One last argument for effective advanced ticket sales –

In this digital age, it is all too easy for individuals to simple stay at home and be entertained.  For the cash at the door buyer, changing plans or deciding to nest at home with the television or computer is becoming all too easy. With a ticket in hand in advance, there is greater incentive to venture forth for a great evening of dance on the town.

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4 replies on “A case in point for advanced ticket sales in the dance community”

  1. Agree with all of your “Advance Ticket Sales” points, but here’s some other issues unique to Philadelphia:

    For center city events, it is hard, and expensive to park, and stormy weather presents even more challenges to that. NYC has a much bigger, faster, cheaper, mostly underground transit system, while DC has a nicer/newer one, and underground parking too.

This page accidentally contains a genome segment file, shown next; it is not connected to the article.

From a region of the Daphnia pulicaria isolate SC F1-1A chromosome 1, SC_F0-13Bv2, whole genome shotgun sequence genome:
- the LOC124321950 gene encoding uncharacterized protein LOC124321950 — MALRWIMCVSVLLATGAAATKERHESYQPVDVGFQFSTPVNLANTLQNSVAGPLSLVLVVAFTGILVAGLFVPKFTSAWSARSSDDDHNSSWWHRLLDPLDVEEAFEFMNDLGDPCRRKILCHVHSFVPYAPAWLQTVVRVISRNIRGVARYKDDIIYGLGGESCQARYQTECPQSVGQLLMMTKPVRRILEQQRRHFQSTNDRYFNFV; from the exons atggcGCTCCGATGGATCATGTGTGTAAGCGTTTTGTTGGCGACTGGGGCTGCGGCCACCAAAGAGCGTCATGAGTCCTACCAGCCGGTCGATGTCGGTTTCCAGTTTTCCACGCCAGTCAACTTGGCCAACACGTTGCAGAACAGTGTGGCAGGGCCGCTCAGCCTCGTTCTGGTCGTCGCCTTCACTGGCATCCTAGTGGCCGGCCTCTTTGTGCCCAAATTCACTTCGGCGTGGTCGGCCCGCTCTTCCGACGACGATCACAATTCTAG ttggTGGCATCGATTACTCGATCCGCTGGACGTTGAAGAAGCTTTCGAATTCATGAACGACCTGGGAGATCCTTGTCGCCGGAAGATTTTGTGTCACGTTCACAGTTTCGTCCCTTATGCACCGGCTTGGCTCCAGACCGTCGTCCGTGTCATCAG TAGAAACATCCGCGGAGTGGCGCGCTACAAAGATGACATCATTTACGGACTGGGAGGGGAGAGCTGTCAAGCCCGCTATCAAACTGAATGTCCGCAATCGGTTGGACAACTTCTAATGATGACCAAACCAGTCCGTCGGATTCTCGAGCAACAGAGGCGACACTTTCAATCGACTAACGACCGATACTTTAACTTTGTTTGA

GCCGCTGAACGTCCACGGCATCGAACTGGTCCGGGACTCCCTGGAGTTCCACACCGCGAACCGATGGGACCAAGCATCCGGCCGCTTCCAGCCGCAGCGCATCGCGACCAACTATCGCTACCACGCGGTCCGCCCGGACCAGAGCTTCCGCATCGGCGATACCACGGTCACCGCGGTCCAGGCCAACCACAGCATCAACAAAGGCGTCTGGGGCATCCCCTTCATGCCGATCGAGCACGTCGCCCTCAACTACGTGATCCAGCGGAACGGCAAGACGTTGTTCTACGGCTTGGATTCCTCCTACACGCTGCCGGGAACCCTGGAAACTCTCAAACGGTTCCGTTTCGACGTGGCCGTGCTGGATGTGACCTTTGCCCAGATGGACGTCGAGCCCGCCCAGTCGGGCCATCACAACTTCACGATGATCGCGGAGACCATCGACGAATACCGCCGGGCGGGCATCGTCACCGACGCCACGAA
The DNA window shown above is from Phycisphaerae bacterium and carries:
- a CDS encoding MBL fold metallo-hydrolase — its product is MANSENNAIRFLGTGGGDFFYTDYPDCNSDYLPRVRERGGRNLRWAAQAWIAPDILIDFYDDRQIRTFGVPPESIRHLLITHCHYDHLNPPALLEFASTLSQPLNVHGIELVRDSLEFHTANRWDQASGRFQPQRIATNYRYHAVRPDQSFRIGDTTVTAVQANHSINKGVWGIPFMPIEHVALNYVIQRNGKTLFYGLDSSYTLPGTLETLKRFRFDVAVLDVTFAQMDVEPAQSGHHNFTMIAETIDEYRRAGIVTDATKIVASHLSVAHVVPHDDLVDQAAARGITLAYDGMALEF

Big names, and overseas dance companies, are steady fare elsewhere; rare to Philadelphia. The last Pennsylvania Ballet I went to a month ago, was $60 for a Family Circle ticket, which I couldn’t afford. (Instead I waited for a half-price “Fun Savers” ticket that was still pricey for me.) I understand that small local dance companies have to under charge for their tickets, just to garner an audience, but then Philadelphia is more of a sports town, and less culturally diverse, as a result.

    Finally, “Giselle in 3 D” is being promoted for a single day’s showing (on a Tuesday at Noon?? and 7:30 pm in July) and the closest theatre is in Warrington – none in the city nor the Main Line area. Even our PBS channel 12, more often than not, doesn’t carry the very very rare nationally televised dance productions. Not helpful in building future dance devotees.

    In Philly’s favor: over the summer months there are sponsored festivals, usually free, but then they do favor music acts, over dance. The burden remains on the smaller dance companies to self-produce, and self-promote, and at least be thankful that PhiladelphiaDance.org exists, to lend some support to their otherwise solitary efforts.